February 18th – According to a report by the European Times on the 18th, in order to restore the iconic spire of Notre Dame de Paris, French experts are currently searching for oak trees that have grown for hundreds of years in the forest.
A fire in April 2019 reportedly burned down part of Notre Dame de Paris building, causing the 96-meter-high Gothic spire, a landmark of the Paris skyline.
After the fire, French President Macron has repeatedly said that he would rebuild Notre Dame de Paris, and French rich people also said that they would donate huge sums to support the reconstruction.
However, the most scarce repair work is wood.
According to the report, to rebuild as-is, the restoration project requires up to 1,000 oak trees between 150 and 200 years old. These trees must be straight, between 50 and 90 centimeters in diameter and 8 to 14 meters high.
Moreover, these trees must be cut down by the end of March, otherwise the sap from the oak tree will make the wood too wet. Before it is cut into beams, the trunk has to be dried for 18 months.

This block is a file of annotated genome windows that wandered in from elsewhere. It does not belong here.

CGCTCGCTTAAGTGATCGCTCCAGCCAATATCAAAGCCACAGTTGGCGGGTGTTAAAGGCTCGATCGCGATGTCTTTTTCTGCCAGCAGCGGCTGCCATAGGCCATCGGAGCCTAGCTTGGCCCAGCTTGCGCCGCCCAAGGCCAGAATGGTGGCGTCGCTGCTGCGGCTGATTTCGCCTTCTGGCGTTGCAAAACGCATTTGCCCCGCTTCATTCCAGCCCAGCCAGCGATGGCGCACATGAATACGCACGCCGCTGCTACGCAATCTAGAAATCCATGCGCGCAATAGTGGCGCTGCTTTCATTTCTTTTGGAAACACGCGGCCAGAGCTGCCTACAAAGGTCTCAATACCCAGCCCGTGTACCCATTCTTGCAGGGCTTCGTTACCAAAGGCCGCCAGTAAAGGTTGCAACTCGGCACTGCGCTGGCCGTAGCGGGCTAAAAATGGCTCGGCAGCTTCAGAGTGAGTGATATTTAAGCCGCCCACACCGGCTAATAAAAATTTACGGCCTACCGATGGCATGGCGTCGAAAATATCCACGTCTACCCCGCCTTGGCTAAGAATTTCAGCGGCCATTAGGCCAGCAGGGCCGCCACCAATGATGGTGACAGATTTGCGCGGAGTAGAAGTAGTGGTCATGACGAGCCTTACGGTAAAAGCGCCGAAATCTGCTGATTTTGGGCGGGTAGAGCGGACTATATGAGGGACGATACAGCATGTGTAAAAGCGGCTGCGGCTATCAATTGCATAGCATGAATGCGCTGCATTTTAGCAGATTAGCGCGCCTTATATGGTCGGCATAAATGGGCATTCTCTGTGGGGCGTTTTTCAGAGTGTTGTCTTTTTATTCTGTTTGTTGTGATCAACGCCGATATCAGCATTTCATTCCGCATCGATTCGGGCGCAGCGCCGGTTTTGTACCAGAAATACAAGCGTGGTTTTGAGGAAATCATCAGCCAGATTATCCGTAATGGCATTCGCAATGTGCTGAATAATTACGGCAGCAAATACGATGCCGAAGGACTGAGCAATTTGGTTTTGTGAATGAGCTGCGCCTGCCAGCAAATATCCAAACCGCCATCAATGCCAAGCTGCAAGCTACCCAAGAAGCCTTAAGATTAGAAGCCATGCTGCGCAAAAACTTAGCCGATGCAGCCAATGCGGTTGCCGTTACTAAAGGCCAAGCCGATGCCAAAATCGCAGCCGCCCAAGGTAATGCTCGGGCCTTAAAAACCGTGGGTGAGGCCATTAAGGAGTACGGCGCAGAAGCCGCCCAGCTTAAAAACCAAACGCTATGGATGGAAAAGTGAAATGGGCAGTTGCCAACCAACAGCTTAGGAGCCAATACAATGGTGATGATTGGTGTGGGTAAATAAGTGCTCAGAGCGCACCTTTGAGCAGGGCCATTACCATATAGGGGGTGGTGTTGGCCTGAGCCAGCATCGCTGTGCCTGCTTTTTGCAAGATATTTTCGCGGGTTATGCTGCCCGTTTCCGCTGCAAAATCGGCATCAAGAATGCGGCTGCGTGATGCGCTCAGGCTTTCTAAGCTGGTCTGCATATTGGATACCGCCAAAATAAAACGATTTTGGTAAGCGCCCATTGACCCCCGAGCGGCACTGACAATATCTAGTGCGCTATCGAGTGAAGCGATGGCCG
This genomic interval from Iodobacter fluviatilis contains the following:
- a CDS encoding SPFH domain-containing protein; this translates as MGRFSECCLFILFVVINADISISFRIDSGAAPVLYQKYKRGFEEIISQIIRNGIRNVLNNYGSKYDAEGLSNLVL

Dominic de Verbonne, deputy director of the French National Forest Office, told the Parisien, “This matter is about France’s ancient forestry heritage.
What is needed to restore is not the young trees of 20, but the very old trees, including the previous king’s order to build ships, and to the French fleet.
Trees planted to provide security.
“At the same time, we’re also planting new trees so that these offspring can create their own value at some point in the future,” DeVillebon added.
In addition, some private forest owners have also expressed their willingness to donate trees for reconstruction projects.
Jean-Paul Maeve has a 250-hectare forest in Brittany.
He said, “What a proud thing it would be if our tree could be used to restore Notre Dame de Paris.”
On April 15, 2019, Notre Dame de Paris was hit by a fire.
The whole building was seriously damaged, most of the top was burned down, and the spire collapsed in the fire. Reconstruction has been repeatedly delayed due to the coronavirus epidemic, weather and lead pollution.
In July 2020, French Minister of Culture Báschero announced that Notre Dame de Paris would start reconstruction as soon as January 2021.